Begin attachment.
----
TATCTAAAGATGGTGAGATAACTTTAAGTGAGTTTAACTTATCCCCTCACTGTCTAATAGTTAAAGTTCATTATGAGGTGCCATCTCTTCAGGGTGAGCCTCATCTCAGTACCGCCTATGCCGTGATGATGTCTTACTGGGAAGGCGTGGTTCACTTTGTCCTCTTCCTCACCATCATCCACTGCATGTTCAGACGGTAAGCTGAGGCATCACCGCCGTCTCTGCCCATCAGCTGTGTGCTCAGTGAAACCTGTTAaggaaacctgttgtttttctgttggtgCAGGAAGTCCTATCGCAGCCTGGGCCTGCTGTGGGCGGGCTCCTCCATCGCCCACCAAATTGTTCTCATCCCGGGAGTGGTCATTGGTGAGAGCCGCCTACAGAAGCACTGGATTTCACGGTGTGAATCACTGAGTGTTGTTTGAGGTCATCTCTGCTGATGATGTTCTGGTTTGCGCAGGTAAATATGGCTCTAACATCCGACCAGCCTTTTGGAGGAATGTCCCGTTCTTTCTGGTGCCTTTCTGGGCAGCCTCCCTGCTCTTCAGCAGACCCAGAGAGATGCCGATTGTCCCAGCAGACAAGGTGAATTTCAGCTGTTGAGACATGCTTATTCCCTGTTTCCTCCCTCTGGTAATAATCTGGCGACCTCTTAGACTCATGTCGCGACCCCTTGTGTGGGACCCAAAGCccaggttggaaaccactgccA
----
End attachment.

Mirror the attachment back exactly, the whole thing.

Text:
TATCTAAAGATGGTGAGATAACTTTAAGTGAGTTTAACTTATCCCCTCACTGTCTAATAGTTAAAGTTCATTATGAGGTGCCATCTCTTCAGGGTGAGCCTCATCTCAGTACCGCCTATGCCGTGATGATGTCTTACTGGGAAGGCGTGGTTCACTTTGTCCTCTTCCTCACCATCATCCACTGCATGTTCAGACGGTAAGCTGAGGCATCACCGCCGTCTCTGCCCATCAGCTGTGTGCTCAGTGAAACCTGTTAaggaaacctgttgtttttctgttggtgCAGGAAGTCCTATCGCAGCCTGGGCCTGCTGTGGGCGGGCTCCTCCATCGCCCACCAAATTGTTCTCATCCCGGGAGTGGTCATTGGTGAGAGCCGCCTACAGAAGCACTGGATTTCACGGTGTGAATCACTGAGTGTTGTTTGAGGTCATCTCTGCTGATGATGTTCTGGTTTGCGCAGGTAAATATGGCTCTAACATCCGACCAGCCTTTTGGAGGAATGTCCCGTTCTTTCTGGTGCCTTTCTGGGCAGCCTCCCTGCTCTTCAGCAGACCCAGAGAGATGCCGATTGTCCCAGCAGACAAGGTGAATTTCAGCTGTTGAGACATGCTTATTCCCTGTTTCCTCCCTCTGGTAATAATCTGGCGACCTCTTAGACTCATGTCGCGACCCCTTGTGTGGGACCCAAAGCccaggttggaaaccactgccA